Most people nowadays simply ignore the importance of mobile search. I don’t quite ‘get’ it. Why would you ignore the one method that over 50% of the people in the world are searching for your site?
How people search on their mobile phones is dramatically different than how they search on their computers.
Here are the differences in a nutshell:
Mobile searchers have a higher tendency to be doing searches with a local intent.
Exactly how much higher is up for debate. Last May, Google’s Marissa Mayer was quoted saying that 40% of all mobile searches are local. Microsoft has said that 53% of mobile searches on Bing have a local intent. An earlier estimate of 33% local was frequently repeated throughout 2010.
Whatever figure we choose to cite, we know that people on mobile devices are seeking things around them. After all, mobile gives us a unique opportunity to be simultaneously online and out in the world.
We use our devices to navigate throughout the physical world: Where’s the closest parking garage? What’s the best breakfast place around here? Where can I post this package for my nephew?
If you’ve got local content or content that can be localized, optimize it for mobile.
It may seem counter-intuitive at first glance, but the average mobile search on Android and iPhone has roughly double the keywords than the average desktop search.
The interface is smaller on mobile but mobile searchers are more task focused and highly specific in what they’re seeking.
Consider the following data from Microsoft: 70% of PC search tasks are completed in one week, while 70% of mobile search tasks are done in one hour.
While someone shopping on their desktop computer takes on average a week to take action while someone on their mobile takes on average an hour. Talk about acceleration!
This difference in time to purchase has very real implications in retail. Mobile users are looking for information or assistance to help them make buying decisions literally right at the point of sale.
Consumers searching on a mobile device will make a purchase within 24 hours, while desktop searchers will buy over a longer period of time.
As a result, marketers need to employ specific search tactics for each platform. For example, on mobile search landing pages, offer very specific information about products and create clear calls to action on the web and on the phone.
Implementing click-to-call functionality is a great option here. That mobile searcher is ready to act so harness their intent with a small number of clear actions
Over the course of a day, hourly usage trends vary based on device types. Google Mobile Ads analyzed searches from tablets, PCs and mobile devices and found that searches from computers broadly reflected time spent at work. Activity increases at 9 am and drops off at 5 pm.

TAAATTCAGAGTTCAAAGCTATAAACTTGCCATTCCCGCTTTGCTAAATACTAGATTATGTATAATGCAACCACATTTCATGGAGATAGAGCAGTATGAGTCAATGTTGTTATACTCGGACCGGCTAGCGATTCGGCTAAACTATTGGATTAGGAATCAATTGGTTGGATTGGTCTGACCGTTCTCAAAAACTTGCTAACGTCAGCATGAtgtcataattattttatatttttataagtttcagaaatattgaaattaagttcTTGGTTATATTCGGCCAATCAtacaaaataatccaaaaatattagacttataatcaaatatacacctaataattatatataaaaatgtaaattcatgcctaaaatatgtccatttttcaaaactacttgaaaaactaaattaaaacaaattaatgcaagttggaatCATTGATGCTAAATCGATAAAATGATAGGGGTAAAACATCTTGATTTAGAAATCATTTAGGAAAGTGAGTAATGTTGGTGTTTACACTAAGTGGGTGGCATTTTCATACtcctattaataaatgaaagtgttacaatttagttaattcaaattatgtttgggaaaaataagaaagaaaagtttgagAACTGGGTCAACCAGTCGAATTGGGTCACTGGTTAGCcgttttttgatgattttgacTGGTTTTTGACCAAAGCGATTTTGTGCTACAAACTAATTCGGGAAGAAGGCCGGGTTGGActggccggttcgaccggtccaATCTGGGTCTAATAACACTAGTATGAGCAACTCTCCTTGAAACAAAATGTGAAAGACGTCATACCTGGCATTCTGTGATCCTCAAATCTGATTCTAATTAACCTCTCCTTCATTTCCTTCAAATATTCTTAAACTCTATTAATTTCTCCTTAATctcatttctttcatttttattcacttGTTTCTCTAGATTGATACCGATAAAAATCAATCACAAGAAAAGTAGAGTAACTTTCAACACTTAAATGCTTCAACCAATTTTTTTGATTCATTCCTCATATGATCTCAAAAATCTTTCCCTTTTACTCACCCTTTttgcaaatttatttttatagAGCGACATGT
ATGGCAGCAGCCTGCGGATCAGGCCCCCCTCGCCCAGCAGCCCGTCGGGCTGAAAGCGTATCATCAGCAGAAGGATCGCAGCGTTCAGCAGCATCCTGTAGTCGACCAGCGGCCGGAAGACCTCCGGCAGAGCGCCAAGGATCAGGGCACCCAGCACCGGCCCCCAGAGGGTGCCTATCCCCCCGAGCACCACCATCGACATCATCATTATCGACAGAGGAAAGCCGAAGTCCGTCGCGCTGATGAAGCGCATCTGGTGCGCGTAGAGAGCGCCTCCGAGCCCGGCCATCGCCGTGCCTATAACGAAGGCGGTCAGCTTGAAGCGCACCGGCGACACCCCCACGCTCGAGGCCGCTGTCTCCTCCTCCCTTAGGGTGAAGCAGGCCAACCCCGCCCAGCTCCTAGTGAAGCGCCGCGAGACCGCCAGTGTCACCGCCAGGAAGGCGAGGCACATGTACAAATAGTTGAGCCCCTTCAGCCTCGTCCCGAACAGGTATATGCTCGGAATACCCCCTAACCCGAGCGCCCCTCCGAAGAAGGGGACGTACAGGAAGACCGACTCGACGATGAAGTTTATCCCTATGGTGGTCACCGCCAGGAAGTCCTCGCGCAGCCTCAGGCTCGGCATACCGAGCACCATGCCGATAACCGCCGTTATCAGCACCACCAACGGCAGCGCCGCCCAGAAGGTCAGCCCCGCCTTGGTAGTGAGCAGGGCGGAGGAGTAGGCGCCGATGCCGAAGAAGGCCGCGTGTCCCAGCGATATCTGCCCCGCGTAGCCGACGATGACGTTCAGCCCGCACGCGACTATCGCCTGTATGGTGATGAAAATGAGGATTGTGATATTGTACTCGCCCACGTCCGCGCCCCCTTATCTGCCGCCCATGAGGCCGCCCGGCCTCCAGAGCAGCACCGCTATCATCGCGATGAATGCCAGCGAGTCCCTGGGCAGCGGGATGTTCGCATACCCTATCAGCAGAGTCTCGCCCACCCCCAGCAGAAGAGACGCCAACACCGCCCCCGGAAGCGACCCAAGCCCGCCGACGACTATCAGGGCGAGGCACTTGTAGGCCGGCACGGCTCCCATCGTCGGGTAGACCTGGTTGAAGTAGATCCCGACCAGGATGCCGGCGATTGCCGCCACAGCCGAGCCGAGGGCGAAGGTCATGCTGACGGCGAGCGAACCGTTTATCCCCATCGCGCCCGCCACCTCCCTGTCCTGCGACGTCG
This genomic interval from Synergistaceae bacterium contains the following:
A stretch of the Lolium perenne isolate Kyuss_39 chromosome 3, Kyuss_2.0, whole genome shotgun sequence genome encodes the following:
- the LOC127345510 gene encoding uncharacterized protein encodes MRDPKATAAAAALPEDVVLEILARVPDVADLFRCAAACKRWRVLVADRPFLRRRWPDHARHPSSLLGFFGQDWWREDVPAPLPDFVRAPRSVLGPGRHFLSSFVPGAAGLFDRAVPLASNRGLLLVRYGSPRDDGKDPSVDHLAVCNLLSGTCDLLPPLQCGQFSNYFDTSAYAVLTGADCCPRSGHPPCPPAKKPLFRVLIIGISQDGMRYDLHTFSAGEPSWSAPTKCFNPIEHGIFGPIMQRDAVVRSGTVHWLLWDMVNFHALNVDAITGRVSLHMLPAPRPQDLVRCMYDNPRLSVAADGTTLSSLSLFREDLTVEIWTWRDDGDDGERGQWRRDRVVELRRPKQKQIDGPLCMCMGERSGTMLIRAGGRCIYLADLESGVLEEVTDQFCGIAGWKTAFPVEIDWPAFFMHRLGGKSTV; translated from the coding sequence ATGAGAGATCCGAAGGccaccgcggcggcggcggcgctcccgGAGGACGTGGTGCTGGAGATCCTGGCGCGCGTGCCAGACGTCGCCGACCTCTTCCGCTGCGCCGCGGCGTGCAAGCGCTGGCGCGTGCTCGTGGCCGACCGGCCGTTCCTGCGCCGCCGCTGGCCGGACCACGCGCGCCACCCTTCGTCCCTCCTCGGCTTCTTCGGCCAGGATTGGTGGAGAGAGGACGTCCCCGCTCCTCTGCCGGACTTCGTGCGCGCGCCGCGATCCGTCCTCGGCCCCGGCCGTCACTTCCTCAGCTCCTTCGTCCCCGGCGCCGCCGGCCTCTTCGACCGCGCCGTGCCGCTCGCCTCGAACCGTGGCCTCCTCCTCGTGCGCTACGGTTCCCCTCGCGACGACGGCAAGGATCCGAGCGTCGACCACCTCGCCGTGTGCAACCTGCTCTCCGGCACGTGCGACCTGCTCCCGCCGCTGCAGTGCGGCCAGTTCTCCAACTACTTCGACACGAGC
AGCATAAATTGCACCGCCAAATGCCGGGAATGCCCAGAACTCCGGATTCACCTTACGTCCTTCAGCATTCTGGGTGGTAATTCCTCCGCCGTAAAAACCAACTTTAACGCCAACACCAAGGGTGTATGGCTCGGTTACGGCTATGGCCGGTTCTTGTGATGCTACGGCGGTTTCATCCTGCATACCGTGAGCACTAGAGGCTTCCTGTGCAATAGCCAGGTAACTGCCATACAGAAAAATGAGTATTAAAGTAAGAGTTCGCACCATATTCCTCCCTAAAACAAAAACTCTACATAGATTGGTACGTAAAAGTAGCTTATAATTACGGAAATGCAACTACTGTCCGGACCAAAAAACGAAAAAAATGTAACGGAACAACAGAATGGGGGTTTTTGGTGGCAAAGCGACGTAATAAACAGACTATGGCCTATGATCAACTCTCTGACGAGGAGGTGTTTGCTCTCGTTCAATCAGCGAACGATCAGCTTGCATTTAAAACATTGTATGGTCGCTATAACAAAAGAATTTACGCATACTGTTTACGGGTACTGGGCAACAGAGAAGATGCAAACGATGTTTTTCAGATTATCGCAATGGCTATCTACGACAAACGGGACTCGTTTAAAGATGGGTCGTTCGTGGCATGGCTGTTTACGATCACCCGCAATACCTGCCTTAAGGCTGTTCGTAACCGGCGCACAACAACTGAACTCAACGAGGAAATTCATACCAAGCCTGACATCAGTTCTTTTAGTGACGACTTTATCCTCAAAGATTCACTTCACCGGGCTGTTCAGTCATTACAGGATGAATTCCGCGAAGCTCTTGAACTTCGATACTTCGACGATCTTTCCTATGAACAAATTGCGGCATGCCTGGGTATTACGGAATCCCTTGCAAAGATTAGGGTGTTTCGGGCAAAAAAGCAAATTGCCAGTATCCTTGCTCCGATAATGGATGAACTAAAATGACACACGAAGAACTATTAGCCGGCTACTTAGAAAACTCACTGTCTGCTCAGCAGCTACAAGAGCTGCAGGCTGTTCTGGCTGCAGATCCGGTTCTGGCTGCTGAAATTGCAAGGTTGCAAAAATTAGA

In contrast, tablet searches happen after work with a sharp spike in the evening hours between 6:00 – 11:00 p.m.
Searches on smartphones grow steadily throughout the day, rival desktop search in the early evening and peak around 9:00 p.m.
While both tablets and smartphones can be ‘lean back’ devices, used in combination with other media while sitting on the couch in the evening, smartphones alone are used on the go throughout the day and combine searches with both professional and personal intentions.
It’s not surprising that mobile searchers are more prone to misspellings than desktop searches. We’re not precise with touchscreen keyboards, small targets to hit and a variable location we’re typing from.
So make sure to include common misspellings in your campaigns and optimization efforts, this can be a great, untapped source of new traffic.
What misspelled words should you include? Turn off the auto-correcting spell checker on your mobile device and tap in each of your top 10-keyword phrases 10 times each. You’ll end up with 100 keyword phrases.
Which ones are misspellings? Collect the results and start your list.
Along these lines, many marketers running paid search campaigns are finding it more effective to manage separate sets of keywords for mobile and desktop platforms.
Is this right for you? Only you can decide and you can only decide once you’ve got some experience. So get started.
Computers, tablets, and smartphones all fill a different need that consumers have for finding information at various points throughout the day.
While marketers should look to all three devices for reaching potential customers, lumping the devices together without understanding differences in intent and behavior can lead to costly mistakes and missed opportunities.”
You need to optimize for your mobile site to make sure that you are attracting all the purchase-prone mobile user. Keep in mind the above 4 tips when you look to optimize and don’t forget to have a mobile site created. The small amount of time and money required is well worth the investment.
For the complete article on mobile search.
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